A Series of Unfortunate Events
Thursday, December 27, 2007 - 12:57 p.m.
It begins like this: the Cat and the Dog are quietly napping next to one another, a scene of perfect peace and harmony. Then, the Human enters the room, sees the two animals, and takes a picture. As the flash goes off, the Dog awakens from her slumber.
The Dog, being an oafish and simple creature, is thrilled that the Human has appeared, and expresses her pleasure by first furiously wagging her tail, then whining, and finally by rolling over. The Cat, as unimpressed by the Human's presence as the Dog is thrilled, has not moved a millimeter in order to express the full depth of its disinterest. Which means that the Dog rolls squarely on top of the Cat, smooshing it flat.
The Cat, justifiably distressed, is nevertheless fully consumed by the bulk of the admittedly fat-ass Dog. All that remains visible of the now-smooshed Cat is one tiny paw, furiously grasping at the concrete floor in a last, desperate attempt to escape. The Dog is still completely unaware of what has transpired and the Cat is about to suffocate. So far, the Cat has been unable to make much noise beyond an initial indignant squeak.
At this point, the Human drops the camera and rushes to free the Cat. The Dog, still unaware, is startled when the Human flips her over to reveal a hissing, spitting Cat. The Cat scurries away, mostly unhurt, cursing both Human and Dog, and assuring each of them that vengeance will be both swift and painful.
However, because the Cat is a passive-aggressive creature, it instead unleashes its wrath upon another Cat napping nearby. Later, the Human will find that the Cat has also pulled the lower branches off the Christmas tree, presumably as payback for its humiliating ordeal.
But I am le tired
Thursday, December 27, 2007 - 12:19 p.m.
So here we are, on the third day of Christmas, and I'm back in the office, feeling nearly as unproductive as I did BEFORE the holiday started. This year we traveled up to Hendersonville to spend the holiday with my parents, and we just came home yesterday, so I guess I'm still in vacation mode. Actually, I'm probably still in a stupor from the acres and acres of FOOD.
I took as many pictures as you might expect over Christmas, although I failed to break out the camera until we arrived at my sister's house. However, the favorite photo of the weekend has nothing to do with holiday celebrations and everything to do with FANGS.
Wednesday, December 19, 2007 - 03:43 p.m.
I'm always a little irritated at how the South is portrayed in movies and the media. (Not that some of it's not true, its just that the stuff they make fun of us for isn't exactly confined to one geographic region.) Now there's an ad campaign directed at dispelling some of the stereotypes about Mississippi, and it's actually got some pretty good posters. It's been out since 2005, but this is the first I've heard of it. Go check it out.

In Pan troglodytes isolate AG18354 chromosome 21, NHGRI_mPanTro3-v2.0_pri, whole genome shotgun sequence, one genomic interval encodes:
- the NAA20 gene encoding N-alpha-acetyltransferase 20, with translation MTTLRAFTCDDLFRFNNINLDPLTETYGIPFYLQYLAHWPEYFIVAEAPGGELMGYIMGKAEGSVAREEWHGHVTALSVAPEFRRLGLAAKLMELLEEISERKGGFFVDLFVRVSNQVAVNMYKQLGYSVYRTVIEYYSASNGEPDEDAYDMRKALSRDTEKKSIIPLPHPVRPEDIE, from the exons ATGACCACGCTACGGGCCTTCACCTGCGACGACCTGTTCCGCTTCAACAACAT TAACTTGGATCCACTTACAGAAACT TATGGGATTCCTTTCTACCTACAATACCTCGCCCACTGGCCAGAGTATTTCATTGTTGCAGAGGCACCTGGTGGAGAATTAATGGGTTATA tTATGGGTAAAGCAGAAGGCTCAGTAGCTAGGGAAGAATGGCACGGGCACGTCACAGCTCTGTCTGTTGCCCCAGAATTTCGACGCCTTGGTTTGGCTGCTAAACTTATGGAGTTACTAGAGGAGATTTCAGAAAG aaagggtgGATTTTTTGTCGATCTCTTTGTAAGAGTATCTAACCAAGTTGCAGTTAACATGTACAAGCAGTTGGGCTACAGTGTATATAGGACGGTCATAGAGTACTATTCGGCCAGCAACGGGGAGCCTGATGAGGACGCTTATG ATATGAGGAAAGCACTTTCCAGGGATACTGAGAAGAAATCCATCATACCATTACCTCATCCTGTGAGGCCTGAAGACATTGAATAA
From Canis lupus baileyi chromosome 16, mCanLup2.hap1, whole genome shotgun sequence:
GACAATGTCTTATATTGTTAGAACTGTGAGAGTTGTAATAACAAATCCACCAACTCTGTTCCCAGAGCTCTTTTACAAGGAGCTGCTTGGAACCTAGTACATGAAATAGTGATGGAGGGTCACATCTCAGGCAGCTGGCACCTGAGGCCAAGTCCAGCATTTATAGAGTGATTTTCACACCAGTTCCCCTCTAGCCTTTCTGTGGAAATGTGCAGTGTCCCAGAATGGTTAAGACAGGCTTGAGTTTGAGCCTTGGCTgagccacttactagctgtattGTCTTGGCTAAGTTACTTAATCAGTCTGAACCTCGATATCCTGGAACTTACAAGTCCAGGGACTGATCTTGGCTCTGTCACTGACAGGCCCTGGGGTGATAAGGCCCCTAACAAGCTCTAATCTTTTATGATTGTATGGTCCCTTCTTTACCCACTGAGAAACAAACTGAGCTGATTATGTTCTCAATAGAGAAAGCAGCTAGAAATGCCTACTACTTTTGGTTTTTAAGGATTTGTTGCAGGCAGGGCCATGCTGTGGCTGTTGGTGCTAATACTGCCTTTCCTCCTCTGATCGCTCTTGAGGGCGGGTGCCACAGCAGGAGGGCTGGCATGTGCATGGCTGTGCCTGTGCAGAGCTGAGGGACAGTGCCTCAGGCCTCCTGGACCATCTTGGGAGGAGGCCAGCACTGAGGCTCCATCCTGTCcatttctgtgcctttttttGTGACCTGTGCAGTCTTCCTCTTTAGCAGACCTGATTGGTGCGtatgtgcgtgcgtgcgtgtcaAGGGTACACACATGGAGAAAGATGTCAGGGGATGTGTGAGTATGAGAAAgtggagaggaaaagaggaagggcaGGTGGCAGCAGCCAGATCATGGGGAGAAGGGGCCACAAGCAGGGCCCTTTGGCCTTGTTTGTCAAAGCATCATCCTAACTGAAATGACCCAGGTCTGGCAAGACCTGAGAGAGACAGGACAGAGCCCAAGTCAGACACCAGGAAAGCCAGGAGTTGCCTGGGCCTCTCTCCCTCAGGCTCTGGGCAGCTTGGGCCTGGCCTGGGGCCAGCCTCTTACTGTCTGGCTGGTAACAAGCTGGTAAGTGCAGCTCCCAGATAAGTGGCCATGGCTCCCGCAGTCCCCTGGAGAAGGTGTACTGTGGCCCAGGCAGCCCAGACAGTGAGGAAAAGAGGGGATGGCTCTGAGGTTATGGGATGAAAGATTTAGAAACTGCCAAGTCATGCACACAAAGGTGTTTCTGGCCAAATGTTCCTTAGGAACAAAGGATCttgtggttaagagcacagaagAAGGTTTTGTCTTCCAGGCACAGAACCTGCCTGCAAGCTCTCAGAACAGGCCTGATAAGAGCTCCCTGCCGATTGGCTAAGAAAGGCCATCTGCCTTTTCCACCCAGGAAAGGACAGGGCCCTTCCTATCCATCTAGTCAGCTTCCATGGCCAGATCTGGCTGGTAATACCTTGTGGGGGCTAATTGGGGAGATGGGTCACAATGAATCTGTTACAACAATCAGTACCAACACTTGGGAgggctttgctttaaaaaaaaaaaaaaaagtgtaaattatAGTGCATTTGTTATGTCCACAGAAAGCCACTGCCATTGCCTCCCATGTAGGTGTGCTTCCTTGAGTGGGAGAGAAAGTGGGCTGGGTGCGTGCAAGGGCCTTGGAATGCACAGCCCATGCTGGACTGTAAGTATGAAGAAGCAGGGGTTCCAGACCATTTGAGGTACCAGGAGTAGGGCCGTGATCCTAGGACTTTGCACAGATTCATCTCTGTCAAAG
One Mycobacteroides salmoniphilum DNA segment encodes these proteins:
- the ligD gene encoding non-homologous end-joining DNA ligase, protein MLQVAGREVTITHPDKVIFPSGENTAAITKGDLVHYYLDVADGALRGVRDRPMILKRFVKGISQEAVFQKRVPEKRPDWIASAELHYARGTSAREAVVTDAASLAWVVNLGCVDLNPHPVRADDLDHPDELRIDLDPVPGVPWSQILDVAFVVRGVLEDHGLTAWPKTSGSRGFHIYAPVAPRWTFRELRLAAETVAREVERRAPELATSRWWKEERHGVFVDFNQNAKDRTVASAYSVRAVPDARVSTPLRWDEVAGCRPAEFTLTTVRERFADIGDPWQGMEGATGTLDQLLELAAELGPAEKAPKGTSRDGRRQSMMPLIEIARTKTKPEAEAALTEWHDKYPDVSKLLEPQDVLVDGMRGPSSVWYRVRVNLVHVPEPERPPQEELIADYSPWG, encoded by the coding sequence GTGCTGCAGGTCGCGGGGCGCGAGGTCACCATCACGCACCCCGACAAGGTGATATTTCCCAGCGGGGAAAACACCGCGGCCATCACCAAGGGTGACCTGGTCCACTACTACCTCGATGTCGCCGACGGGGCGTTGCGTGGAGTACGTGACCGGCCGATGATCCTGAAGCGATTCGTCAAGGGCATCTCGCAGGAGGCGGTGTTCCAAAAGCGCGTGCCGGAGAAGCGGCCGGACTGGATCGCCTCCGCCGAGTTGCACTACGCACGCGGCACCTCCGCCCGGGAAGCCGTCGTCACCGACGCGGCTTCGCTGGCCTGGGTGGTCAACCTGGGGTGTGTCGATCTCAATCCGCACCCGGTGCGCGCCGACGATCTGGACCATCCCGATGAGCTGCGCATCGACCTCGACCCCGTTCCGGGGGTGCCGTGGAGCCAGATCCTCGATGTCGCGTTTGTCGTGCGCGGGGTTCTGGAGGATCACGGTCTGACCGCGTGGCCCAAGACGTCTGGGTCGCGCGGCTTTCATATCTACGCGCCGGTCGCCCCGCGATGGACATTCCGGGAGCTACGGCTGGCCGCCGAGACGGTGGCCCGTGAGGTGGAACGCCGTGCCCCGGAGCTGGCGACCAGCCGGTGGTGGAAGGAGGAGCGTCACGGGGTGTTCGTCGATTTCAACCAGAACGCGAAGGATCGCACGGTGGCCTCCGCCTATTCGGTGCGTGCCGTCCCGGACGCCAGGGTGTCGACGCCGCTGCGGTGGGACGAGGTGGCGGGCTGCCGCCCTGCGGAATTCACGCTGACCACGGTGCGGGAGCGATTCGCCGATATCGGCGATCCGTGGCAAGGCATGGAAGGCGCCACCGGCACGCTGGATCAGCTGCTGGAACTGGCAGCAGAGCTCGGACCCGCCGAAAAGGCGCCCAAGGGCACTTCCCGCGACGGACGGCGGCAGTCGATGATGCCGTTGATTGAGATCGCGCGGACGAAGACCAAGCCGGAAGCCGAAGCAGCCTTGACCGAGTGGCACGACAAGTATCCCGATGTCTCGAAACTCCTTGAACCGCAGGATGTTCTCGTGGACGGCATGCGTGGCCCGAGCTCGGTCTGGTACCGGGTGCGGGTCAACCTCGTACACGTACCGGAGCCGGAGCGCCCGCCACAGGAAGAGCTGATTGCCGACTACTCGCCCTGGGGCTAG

So I'm at work, and I really want to be a good employee, HONEST, but all I can think about is Christmas cards and Christmas cookies and Christmas presents and Christmas traveling and Christmas music and, of course, sleep. I have plenty of work-related stuff to do (oh, PLENTY), but my motivation to do said stuff is pretty much directly proportional to the number of days left until the holiday. Last night, with Todd's help in conveying me to the very center of the seventh circle of Hell that is Parkway Place Mall at T-minus 5 days, I finally finished up the majority of my Christmas shopping. Now I just want to get home to make some cookies and wrap the presents while drinking Bailey's-laced hot chocolate. Oh, and sleep. Yeah, that'd be nice too.
Hey there! Guess what we did this weekend? We PAINTED. And then we painted some more. And then we heaved the furniture back into the living room. And THEN, we finally decorated for Christmas.
We actually decided to completely rearrange our living room. Before, the sofa faced the fireplace and the TV was on the right side. Now it's much more open. I'm not sure what to think yet, honestly. I'll have to judge it once the Christmas tree is gone and we have the new end tables, lamps, and rug. But for now, it's nice to have our living room back in some semblance of order.
I love this time of year, but with everything being so busy and decidedly un-Christmasy at home, I was starting to feel like we were going to completely miss the holiday. Now that we've decorated, I'm finally feeling the Christmas spirit. We're a little a lot behind, but at least we're still getting to celebrate.
Of course, part of the fun of the holiday is the familiarity of it all. Everyone seems to have their own little Christmas traditions, apart from the usual stuff. Here are a few of mine: